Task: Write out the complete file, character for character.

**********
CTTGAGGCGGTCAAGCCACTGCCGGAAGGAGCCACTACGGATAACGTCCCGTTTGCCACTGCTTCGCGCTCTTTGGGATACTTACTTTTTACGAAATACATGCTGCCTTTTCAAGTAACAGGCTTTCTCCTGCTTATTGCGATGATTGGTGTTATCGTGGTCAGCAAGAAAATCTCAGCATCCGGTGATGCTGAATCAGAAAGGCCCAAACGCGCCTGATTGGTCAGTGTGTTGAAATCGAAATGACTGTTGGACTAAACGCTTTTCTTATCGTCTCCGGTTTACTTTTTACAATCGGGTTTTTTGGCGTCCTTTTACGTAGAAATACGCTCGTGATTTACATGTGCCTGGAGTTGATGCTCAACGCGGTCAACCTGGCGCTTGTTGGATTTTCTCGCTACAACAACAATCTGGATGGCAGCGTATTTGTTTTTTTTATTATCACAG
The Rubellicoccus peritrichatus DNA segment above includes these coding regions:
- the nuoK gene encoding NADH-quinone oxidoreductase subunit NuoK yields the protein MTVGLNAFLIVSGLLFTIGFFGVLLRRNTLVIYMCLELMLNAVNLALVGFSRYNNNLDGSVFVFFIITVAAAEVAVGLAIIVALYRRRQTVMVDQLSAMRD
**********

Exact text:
CTTGAGGCGGTCAAGCCACTGCCGGAAGGAGCCACTACGGATAACGTCCCGTTTGCCACTGCTTCGCGCTCTTTGGGATACTTACTTTTTACGAAATACATGCTGCCTTTTCAAGTAACAGGCTTTCTCCTGCTTATTGCGATGATTGGTGTTATCGTGGTCAGCAAGAAAATCTCAGCATCCGGTGATGCTGAATCAGAAAGGCCCAAACGCGCCTGATTGGTCAGTGTGTTGAAATCGAAATGACTGTTGGACTAAACGCTTTTCTTATCGTCTCCGGTTTACTTTTTACAATCGGGTTTTTTGGCGTCCTTTTACGTAGAAATACGCTCGTGATTTACATGTGCCTGGAGTTGATGCTCAACGCGGTCAACCTGGCGCTTGTTGGATTTTCTCGCTACAACAACAATCTGGATGGCAGCGTATTTGTTTTTTTTATTATCACAG
The Rubellicoccus peritrichatus DNA segment above includes these coding regions:
- the nuoK gene encoding NADH-quinone oxidoreductase subunit NuoK yields the protein MTVGLNAFLIVSGLLFTIGFFGVLLRRNTLVIYMCLELMLNAVNLALVGFSRYNNNLDGSVFVFFIITVAAAEVAVGLAIIVALYRRRQTVMVDQLSAMRD